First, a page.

Rep. Todd Rokita’s voice quavered as he closed a congressional hearing this week on the abduction and sex trafficking of children.
“My blood boils,” said the Indiana Republican, a parent himself, “when you gave an example of how a child can be delivered to a hotel room as easily as ordering a pizza. Protecting children has been and must remain a national priority.”
Rokita, chairman of a House Education and the Workforce panel, was speaking to witness John Ryan, CEO of the National Center for Missing and Exploited Children.
Though the Missing Children’s Assistance Act was reauthorized last year, advocates say more can be done, especially as technology plays a larger role in such cases. In his testimony Tuesday, Ryan urged Congress to recognize the evolving threat of social media and technology in aiding pimps and predators who target vulnerable kids.
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“The Internet has transformed life in many positive ways,” said Ryan, who for 17 years served as senior vice president and deputy general counsel at AOL, Inc., overseeing Internet crimes against children. “But it has also fostered an explosion of child pornography…traded amongst offenders from all walks of life.”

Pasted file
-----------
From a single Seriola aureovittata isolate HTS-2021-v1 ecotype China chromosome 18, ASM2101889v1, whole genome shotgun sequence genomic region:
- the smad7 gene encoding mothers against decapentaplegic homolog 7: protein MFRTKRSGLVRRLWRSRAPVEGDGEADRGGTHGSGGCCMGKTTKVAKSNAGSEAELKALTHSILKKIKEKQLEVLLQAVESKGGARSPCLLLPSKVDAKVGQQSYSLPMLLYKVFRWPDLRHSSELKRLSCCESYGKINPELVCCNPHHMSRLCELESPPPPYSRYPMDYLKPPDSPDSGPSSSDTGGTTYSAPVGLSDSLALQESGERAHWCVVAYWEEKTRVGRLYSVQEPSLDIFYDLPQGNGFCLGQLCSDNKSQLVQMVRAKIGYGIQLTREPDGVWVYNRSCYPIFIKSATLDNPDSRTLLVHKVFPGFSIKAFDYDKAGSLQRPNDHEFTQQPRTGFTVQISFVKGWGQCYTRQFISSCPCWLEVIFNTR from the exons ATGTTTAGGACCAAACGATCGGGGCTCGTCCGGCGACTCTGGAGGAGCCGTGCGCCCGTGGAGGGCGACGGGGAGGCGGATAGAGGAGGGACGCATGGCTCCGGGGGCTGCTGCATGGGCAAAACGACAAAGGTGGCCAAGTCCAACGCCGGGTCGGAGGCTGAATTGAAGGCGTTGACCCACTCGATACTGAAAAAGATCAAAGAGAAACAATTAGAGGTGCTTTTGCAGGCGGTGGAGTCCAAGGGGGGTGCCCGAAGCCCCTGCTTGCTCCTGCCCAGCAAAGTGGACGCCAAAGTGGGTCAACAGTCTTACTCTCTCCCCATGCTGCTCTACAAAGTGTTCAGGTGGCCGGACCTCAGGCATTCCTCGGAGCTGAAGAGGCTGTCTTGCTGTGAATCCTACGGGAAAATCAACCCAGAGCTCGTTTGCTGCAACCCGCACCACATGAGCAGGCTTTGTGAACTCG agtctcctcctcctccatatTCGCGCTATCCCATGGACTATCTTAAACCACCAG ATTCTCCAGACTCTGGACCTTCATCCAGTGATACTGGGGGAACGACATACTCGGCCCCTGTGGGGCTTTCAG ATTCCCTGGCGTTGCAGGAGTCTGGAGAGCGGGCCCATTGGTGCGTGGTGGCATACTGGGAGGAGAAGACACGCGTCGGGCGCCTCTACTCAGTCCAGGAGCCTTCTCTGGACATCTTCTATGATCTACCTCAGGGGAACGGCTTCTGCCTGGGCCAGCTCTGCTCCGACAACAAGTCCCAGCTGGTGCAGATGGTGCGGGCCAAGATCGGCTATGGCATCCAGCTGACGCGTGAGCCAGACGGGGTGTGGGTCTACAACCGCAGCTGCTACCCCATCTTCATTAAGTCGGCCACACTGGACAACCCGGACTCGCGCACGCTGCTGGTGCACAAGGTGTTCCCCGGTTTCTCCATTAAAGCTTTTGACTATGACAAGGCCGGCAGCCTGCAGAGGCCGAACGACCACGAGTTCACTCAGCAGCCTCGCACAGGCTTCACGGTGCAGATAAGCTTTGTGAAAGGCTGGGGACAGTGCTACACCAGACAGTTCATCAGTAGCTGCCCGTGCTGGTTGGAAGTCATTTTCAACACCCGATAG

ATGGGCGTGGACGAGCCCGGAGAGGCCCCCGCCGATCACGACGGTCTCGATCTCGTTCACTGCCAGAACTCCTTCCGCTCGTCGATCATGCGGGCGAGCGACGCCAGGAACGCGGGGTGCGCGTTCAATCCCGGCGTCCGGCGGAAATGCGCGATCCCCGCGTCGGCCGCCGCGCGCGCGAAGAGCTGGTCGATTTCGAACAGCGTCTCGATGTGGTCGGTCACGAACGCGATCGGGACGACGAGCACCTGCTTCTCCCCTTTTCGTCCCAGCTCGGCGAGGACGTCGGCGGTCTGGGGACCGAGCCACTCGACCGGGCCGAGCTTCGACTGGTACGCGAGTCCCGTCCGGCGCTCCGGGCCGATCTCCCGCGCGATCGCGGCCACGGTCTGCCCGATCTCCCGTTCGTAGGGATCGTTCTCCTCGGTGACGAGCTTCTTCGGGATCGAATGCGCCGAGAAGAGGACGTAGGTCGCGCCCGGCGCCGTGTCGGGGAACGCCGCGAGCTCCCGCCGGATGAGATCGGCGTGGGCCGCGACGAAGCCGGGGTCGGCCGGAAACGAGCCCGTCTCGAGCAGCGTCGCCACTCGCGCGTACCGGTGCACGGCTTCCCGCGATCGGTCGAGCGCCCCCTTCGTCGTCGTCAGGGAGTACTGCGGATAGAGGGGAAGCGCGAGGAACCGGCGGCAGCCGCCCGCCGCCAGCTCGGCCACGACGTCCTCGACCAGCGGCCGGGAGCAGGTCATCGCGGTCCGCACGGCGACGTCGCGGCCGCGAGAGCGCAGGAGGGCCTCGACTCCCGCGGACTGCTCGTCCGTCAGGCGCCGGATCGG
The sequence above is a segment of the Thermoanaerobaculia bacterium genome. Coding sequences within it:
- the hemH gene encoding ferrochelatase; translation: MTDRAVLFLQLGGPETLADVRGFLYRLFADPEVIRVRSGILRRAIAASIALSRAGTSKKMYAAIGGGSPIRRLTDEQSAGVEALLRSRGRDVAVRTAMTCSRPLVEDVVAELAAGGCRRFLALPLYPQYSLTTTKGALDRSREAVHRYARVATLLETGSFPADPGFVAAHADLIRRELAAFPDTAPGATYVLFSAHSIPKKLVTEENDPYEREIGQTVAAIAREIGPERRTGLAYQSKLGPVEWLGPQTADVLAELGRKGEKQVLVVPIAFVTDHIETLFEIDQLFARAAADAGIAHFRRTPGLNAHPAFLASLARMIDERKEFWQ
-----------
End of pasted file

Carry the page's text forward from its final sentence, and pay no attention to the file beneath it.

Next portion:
The center, a nonprofit based in nearby Alexandria, Va., serves as a national clearinghouse for information on missing and sexually exploited children. For instance: one out of every seven endangered runaways is involved in sex trafficking, according to the center. It has received $40 million in federal money and has aided in the recovery 160,000 children since 1984 when it was created through partnerships with law enforcement, states and school districts.
Ryan wants Congress to do more. Teaching about sex trafficking danger signs should be standardized in schools, and social service agencies should be required to report missing child cases to the federal government, he said. Currently, Florida and Illinois are the only states that require those agencies to do so. They require the data to be sent to the missing and exploited children center as well. More than 4,000 cases were reported in the last year.
Ryan said expanding federally mandated reporting to all 50 states would allow law enforcement to intervene sooner by tracking trends to find where an abducted child might have been taken.